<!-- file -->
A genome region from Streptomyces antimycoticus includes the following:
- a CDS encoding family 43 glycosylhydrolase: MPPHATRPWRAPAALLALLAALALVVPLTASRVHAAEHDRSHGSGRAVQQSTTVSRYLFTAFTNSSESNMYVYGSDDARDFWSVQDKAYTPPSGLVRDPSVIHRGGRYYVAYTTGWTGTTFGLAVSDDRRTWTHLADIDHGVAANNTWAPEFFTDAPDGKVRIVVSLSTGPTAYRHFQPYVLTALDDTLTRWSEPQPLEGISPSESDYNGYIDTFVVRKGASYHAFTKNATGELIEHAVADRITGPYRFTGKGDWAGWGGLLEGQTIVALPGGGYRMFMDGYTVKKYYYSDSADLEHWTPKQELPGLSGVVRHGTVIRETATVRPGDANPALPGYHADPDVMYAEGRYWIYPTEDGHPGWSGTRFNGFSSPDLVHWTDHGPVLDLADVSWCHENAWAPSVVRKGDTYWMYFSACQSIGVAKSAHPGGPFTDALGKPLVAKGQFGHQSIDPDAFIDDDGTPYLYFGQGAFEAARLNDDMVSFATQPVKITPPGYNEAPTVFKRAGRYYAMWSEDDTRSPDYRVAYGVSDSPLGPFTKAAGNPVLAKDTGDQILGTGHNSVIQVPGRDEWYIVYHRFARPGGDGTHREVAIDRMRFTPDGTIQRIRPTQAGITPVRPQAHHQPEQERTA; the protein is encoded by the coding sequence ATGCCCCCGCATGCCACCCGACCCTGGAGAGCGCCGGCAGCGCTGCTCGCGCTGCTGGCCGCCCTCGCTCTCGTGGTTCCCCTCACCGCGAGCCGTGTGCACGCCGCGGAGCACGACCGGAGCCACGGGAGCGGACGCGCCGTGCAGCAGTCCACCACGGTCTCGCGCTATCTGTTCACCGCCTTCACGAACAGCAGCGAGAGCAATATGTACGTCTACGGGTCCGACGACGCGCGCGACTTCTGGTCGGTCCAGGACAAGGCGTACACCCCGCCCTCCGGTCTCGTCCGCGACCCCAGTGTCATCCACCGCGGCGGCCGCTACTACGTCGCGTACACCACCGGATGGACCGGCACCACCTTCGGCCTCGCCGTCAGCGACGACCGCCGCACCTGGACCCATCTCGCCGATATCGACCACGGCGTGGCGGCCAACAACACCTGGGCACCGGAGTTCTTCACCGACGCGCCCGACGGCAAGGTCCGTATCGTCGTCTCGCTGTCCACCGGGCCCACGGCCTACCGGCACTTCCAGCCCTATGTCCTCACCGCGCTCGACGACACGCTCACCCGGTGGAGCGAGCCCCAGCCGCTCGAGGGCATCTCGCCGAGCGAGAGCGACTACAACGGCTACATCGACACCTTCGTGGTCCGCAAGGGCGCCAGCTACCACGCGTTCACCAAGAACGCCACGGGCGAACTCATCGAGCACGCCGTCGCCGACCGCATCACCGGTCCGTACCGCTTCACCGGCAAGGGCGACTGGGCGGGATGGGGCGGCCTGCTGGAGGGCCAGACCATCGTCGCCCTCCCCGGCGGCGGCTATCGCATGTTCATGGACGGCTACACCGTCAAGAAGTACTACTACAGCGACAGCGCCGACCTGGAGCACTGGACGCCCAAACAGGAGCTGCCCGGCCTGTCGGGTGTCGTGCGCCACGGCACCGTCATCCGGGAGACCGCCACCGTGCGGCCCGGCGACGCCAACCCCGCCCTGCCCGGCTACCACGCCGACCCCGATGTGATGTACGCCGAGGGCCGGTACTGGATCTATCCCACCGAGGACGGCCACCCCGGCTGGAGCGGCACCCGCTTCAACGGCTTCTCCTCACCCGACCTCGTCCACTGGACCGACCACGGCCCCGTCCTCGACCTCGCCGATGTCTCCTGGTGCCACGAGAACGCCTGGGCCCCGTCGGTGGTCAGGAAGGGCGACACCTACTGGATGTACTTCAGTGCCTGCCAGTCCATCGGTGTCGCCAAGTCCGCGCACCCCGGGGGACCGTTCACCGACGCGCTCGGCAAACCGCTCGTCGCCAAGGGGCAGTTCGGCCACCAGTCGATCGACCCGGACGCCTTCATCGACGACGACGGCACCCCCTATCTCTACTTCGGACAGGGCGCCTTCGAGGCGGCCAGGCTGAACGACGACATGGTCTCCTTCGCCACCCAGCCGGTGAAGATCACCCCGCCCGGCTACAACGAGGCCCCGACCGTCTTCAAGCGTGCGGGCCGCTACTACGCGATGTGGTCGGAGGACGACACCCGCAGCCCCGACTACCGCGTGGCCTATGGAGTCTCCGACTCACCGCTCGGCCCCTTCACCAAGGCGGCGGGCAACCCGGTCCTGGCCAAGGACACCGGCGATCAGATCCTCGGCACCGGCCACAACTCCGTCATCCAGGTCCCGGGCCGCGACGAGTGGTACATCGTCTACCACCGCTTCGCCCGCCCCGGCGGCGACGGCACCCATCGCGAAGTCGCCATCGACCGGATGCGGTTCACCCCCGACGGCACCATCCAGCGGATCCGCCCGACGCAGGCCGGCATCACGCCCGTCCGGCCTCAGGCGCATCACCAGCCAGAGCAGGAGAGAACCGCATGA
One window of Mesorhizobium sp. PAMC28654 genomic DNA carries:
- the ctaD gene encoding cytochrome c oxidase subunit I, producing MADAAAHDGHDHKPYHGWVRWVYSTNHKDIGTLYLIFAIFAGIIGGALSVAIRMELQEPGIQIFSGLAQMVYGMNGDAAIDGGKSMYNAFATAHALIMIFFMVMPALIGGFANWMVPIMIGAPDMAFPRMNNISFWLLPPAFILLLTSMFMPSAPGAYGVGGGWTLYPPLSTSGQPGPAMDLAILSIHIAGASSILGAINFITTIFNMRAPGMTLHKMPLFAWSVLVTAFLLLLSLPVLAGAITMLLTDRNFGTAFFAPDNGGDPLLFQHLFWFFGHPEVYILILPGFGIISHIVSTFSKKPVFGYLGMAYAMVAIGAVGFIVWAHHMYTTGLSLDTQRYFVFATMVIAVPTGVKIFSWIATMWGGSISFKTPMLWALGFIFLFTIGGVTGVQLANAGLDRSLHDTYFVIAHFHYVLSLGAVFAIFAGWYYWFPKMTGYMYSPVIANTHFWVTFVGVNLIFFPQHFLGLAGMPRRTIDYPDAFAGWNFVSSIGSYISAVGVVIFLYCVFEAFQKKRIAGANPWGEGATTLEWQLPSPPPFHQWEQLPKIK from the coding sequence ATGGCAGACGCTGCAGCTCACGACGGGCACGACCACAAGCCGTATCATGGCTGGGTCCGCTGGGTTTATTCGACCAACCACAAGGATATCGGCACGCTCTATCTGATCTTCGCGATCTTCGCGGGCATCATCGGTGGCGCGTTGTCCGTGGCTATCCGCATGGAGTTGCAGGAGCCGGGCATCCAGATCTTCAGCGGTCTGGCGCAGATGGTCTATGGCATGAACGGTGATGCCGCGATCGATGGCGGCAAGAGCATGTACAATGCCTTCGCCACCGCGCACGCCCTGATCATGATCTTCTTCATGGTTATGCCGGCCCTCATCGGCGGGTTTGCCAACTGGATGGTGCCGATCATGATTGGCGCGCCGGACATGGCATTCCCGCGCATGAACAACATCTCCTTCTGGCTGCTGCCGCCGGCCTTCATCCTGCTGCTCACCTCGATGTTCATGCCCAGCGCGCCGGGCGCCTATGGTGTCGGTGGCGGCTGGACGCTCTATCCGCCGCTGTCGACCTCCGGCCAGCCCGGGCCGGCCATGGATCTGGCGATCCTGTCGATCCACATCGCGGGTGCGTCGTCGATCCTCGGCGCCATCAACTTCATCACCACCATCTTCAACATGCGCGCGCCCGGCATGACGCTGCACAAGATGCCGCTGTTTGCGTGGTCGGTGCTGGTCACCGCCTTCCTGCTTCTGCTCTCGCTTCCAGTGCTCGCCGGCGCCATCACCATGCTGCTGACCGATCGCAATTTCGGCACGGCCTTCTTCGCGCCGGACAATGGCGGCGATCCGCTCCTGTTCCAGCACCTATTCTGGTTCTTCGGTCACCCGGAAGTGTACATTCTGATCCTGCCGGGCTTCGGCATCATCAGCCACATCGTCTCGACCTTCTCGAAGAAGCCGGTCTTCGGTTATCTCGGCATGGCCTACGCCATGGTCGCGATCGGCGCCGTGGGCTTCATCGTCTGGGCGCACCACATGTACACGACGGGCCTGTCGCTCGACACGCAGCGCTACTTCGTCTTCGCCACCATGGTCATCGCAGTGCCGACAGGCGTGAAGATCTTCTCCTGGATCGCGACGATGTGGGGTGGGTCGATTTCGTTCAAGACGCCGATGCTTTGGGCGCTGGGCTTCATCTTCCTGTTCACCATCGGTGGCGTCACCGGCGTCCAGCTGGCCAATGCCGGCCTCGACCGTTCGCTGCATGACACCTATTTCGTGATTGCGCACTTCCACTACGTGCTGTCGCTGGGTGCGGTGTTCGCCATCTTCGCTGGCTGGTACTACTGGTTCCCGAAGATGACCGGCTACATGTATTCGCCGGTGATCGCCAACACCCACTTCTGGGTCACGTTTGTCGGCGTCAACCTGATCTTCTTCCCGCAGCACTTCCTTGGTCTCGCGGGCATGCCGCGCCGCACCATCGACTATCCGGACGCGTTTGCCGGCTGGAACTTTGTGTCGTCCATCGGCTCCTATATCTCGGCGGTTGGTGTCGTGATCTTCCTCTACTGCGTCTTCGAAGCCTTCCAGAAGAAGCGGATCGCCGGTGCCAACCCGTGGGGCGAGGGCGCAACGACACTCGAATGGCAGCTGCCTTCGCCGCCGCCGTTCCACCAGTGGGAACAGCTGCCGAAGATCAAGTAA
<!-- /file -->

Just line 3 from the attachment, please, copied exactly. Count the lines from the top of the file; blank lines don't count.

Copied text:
One window of Mesorhizobium sp. PAMC28654 genomic DNA carries: